Digital history seems qualitatively different from history, but in reality, I do not believe it is. The internet allows for the mass sharing and receiving of information, so it seems like there is a lot more information. There are historical artifacts all over and in archives across the world, that one may never have access to. As historians, we take in and sift through a lot of information determining what is and is not useful. The internet can make it easier to fake documents and photographs, for example, but just as historians learned to recognize it in older sources, they have to do that with the advancing technology. Digital history makes information easier to obtain, but one still has to be critical of the information they are receiving.
I think that I have always been interested in history, but it wasn’t until high school that I started to recognize it. At some point I consciously realized that most of my electives were in history and I started seriously thinking about pursuing history as a career. I discovered public history when I was at freshman orientation- they explained to me what it was and suddenly I now had not only a word, but a subject of study that defined what I was interested in. While I ended up not completing the emphasis for various reasons during my undergrad, that did not stop me. I completed my undergrad at the University of Wisconsin- La Crosse with a BA in History and a minor in photography and then decided to pack up and move half-way across the country to pursue and MA in Public History at Central Connecticut State University (CCSU).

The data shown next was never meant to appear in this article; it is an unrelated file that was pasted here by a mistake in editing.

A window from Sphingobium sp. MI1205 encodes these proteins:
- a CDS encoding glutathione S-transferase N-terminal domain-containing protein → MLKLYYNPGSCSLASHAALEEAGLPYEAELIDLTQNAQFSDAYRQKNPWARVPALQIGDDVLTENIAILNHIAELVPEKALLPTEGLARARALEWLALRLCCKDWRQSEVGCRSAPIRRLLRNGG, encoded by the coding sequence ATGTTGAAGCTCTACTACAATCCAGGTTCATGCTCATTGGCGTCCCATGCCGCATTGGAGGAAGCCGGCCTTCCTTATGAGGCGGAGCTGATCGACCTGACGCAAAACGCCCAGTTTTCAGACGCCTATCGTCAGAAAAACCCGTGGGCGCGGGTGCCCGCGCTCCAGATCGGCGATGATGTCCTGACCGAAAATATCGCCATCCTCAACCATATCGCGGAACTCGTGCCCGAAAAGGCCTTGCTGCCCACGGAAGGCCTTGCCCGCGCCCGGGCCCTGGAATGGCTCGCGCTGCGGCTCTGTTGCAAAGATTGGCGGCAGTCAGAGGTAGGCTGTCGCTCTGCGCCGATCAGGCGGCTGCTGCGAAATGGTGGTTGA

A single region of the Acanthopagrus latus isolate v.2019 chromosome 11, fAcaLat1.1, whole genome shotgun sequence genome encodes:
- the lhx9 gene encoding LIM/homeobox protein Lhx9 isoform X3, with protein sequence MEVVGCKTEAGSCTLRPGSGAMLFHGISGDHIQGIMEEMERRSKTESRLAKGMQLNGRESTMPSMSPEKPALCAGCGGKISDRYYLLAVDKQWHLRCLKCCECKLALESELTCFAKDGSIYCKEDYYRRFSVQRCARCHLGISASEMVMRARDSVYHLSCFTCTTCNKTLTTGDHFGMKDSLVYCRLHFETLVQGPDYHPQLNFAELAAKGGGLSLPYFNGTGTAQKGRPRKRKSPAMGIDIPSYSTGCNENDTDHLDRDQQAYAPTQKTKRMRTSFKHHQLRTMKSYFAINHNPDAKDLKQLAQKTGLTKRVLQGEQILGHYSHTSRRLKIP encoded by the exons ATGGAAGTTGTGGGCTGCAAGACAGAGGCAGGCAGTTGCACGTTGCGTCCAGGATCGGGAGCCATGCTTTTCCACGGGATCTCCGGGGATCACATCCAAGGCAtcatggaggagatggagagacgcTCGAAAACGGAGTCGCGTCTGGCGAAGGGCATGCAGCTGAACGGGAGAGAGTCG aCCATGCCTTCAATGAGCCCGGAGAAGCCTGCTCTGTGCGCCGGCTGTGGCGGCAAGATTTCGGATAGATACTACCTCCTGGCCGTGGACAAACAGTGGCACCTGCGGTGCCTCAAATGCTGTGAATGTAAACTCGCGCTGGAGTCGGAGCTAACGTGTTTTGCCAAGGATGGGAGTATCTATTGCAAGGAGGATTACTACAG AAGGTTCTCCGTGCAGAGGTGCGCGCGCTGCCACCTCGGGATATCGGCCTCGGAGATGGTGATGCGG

I have as much passion for photography as I do for history, and in my photography, I like to mix mediums. I like to include painting, drawing, and/or 3D aspects in my art. I mention this because I think that having that mindset can and should be carried over into public history because it is an interdisciplinary field. My hope is that digital history will introduce me to another way to study and present history, as well as allow me to channel my creativity. I am always looking for ways to connect my interests and put them to good use.
I have a lot of experience with social media. I am active on Facebook, Instagram, Tumblr, and Twitter and, although not really considered social media, I am well versed in Snapchat and WhatsApp messaging services. I also am somewhat active in the Reddit community and because of my background in photography, I have a working knowledge of both Lightroom and Photoshop. In the past, I have thought about and tried blogging, but eventually gave up after just a few posts. While I am on these sites for personal use, I am hoping that this class will help me develop the skills to utilize them professionally as well.
[Blog header photo was taken by Amirah Neely: Bugøynes, Norway, November 28, 2015]